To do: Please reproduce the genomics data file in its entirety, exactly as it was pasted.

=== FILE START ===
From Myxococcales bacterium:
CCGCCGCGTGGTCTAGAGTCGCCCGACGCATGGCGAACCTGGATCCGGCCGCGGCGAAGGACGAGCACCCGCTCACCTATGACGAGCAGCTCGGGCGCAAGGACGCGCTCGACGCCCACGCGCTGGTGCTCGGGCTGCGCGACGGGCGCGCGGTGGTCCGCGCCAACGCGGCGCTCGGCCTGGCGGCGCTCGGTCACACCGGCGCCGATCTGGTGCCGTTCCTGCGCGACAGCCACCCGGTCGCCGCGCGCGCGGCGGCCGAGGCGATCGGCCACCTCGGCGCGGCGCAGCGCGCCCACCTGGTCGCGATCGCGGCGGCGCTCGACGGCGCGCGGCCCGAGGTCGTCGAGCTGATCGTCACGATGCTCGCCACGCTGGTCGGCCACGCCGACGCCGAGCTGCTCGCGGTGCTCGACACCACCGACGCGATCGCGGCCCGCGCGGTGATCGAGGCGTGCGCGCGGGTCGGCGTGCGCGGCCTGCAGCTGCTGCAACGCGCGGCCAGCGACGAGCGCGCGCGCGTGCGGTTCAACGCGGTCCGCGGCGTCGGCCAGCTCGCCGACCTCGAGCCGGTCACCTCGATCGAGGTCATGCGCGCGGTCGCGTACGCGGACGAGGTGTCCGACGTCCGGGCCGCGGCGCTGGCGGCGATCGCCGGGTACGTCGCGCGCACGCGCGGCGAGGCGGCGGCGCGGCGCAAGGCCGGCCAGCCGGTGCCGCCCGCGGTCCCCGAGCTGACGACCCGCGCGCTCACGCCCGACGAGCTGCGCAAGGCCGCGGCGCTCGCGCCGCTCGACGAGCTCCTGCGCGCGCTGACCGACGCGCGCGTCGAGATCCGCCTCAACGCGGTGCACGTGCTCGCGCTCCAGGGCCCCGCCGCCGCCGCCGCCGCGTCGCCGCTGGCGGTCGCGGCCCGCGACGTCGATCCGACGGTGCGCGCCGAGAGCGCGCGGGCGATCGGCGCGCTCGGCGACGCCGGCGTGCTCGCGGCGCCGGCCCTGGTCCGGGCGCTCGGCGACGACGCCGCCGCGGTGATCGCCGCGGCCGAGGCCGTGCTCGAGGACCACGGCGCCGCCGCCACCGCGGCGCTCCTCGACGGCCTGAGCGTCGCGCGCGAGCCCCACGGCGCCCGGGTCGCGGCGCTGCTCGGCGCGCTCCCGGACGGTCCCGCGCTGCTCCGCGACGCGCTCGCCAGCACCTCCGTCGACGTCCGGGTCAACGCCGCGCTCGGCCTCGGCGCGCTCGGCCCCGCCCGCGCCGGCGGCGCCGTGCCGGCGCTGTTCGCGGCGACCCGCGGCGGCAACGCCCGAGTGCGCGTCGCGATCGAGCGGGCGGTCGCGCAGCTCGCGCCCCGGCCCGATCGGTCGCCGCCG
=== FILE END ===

From Myxococcales bacterium:
CCGCCGCGTGGTCTAGAGTCGCCCGACGCATGGCGAACCTGGATCCGGCCGCGGCGAAGGACGAGCACCCGCTCACCTATGACGAGCAGCTCGGGCGCAAGGACGCGCTCGACGCCCACGCGCTGGTGCTCGGGCTGCGCGACGGGCGCGCGGTGGTCCGCGCCAACGCGGCGCTCGGCCTGGCGGCGCTCGGTCACACCGGCGCCGATCTGGTGCCGTTCCTGCGCGACAGCCACCCGGTCGCCGCGCGCGCGGCGGCCGAGGCGATCGGCCACCTCGGCGCGGCGCAGCGCGCCCACCTGGTCGCGATCGCGGCGGCGCTCGACGGCGCGCGGCCCGAGGTCGTCGAGCTGATCGTCACGATGCTCGCCACGCTGGTCGGCCACGCCGACGCCGAGCTGCTCGCGGTGCTCGACACCACCGACGCGATCGCGGCCCGCGCGGTGATCGAGGCGTGCGCGCGGGTCGGCGTGCGCGGCCTGCAGCTGCTGCAACGCGCGGCCAGCGACGAGCGCGCGCGCGTGCGGTTCAACGCGGTCCGCGGCGTCGGCCAGCTCGCCGACCTCGAGCCGGTCACCTCGATCGAGGTCATGCGCGCGGTCGCGTACGCGGACGAGGTGTCCGACGTCCGGGCCGCGGCGCTGGCGGCGATCGCCGGGTACGTCGCGCGCACGCGCGGCGAGGCGGCGGCGCGGCGCAAGGCCGGCCAGCCGGTGCCGCCCGCGGTCCCCGAGCTGACGACCCGCGCGCTCACGCCCGACGAGCTGCGCAAGGCCGCGGCGCTCGCGCCGCTCGACGAGCTCCTGCGCGCGCTGACCGACGCGCGCGTCGAGATCCGCCTCAACGCGGTGCACGTGCTCGCGCTCCAGGGCCCCGCCGCCGCCGCCGCCGCGTCGCCGCTGGCGGTCGCGGCCCGCGACGTCGATCCGACGGTGCGCGCCGAGAGCGCGCGGGCGATCGGCGCGCTCGGCGACGCCGGCGTGCTCGCGGCGCCGGCCCTGGTCCGGGCGCTCGGCGACGACGCCGCCGCGGTGATCGCCGCGGCCGAGGCCGTGCTCGAGGACCACGGCGCCGCCGCCACCGCGGCGCTCCTCGACGGCCTGAGCGTCGCGCGCGAGCCCCACGGCGCCCGGGTCGCGGCGCTGCTCGGCGCGCTCCCGGACGGTCCCGCGCTGCTCCGCGACGCGCTCGCCAGCACCTCCGTCGACGTCCGGGTCAACGCCGCGCTCGGCCTCGGCGCGCTCGGCCCCGCCCGCGCCGGCGGCGCCGTGCCGGCGCTGTTCGCGGCGACCCGCGGCGGCAACGCCCGAGTGCGCGTCGCGATCGAGCGGGCGGTCGCGCAGCTCGCGCCCCGGCCCGATCGGTCGCCGCCG